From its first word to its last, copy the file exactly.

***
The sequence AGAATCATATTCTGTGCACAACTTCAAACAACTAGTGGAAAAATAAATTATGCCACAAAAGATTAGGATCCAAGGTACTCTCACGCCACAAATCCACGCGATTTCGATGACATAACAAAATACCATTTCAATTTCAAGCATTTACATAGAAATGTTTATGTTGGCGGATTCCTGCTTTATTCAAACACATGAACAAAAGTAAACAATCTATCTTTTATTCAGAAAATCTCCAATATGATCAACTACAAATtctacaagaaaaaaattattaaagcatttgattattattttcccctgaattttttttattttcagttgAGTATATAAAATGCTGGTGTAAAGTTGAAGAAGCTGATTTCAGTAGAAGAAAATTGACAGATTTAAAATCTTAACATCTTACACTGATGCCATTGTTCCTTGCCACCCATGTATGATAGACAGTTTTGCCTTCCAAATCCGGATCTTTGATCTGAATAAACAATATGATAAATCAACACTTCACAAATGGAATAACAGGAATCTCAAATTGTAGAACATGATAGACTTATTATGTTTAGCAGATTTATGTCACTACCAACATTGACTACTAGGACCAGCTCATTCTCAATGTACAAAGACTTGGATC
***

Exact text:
The sequence AGAATCATATTCTGTGCACAACTTCAAACAACTAGTGGAAAAATAAATTATGCCACAAAAGATTAGGATCCAAGGTACTCTCACGCCACAAATCCACGCGATTTCGATGACATAACAAAATACCATTTCAATTTCAAGCATTTACATAGAAATGTTTATGTTGGCGGATTCCTGCTTTATTCAAACACATGAACAAAAGTAAACAATCTATCTTTTATTCAGAAAATCTCCAATATGATCAACTACAAATtctacaagaaaaaaattattaaagcatttgattattattttcccctgaattttttttattttcagttgAGTATATAAAATGCTGGTGTAAAGTTGAAGAAGCTGATTTCAGTAGAAGAAAATTGACAGATTTAAAATCTTAACATCTTACACTGATGCCATTGTTCCTTGCCACCCATGTATGATAGACAGTTTTGCCTTCCAAATCCGGATCTTTGATCTGAATAAACAATATGATAAATCAACACTTCACAAATGGAATAACAGGAATCTCAAATTGTAGAACATGATAGACTTATTATGTTTAGCAGATTTATGTCACTACCAACATTGACTACTAGGACCAGCTCATTCTCAATGTACAAAGACTTGGATC